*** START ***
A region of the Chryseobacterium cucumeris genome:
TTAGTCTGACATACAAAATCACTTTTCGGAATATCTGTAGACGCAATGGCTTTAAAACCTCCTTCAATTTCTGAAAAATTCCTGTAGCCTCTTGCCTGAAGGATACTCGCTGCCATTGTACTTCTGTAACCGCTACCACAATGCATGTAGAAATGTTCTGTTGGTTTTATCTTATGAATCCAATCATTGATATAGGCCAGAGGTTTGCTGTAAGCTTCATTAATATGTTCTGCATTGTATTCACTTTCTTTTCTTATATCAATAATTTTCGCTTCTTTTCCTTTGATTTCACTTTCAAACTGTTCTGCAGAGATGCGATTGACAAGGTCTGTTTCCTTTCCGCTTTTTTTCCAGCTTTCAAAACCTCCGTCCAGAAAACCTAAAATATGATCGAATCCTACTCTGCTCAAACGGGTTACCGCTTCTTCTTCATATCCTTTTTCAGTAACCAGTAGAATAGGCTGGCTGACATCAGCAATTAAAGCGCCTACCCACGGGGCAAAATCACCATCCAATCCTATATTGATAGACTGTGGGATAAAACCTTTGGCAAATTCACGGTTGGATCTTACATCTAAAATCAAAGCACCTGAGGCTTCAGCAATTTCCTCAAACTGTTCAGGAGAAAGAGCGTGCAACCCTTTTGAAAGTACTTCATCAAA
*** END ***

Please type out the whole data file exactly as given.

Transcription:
A region of the Chryseobacterium cucumeris genome:
TTAGTCTGACATACAAAATCACTTTTCGGAATATCTGTAGACGCAATGGCTTTAAAACCTCCTTCAATTTCTGAAAAATTCCTGTAGCCTCTTGCCTGAAGGATACTCGCTGCCATTGTACTTCTGTAACCGCTACCACAATGCATGTAGAAATGTTCTGTTGGTTTTATCTTATGAATCCAATCATTGATATAGGCCAGAGGTTTGCTGTAAGCTTCATTAATATGTTCTGCATTGTATTCACTTTCTTTTCTTATATCAATAATTTTCGCTTCTTTTCCTTTGATTTCACTTTCAAACTGTTCTGCAGAGATGCGATTGACAAGGTCTGTTTCCTTTCCGCTTTTTTTCCAGCTTTCAAAACCTCCGTCCAGAAAACCTAAAATATGATCGAATCCTACTCTGCTCAAACGGGTTACCGCTTCTTCTTCATATCCTTTTTCAGTAACCAGTAGAATAGGCTGGCTGACATCAGCAATTAAAGCGCCTACCCACGGGGCAAAATCACCATCCAATCCTATATTGATAGACTGTGGGATAAAACCTTTGGCAAATTCACGGTTGGATCTTACATCTAAAATCAAAGCACCTGAGGCTTCAGCAATTTCCTCAAACTGTTCAGGAGAAAGAGCGTGCAACCCTTTTGAAAGTACTTCATCAAA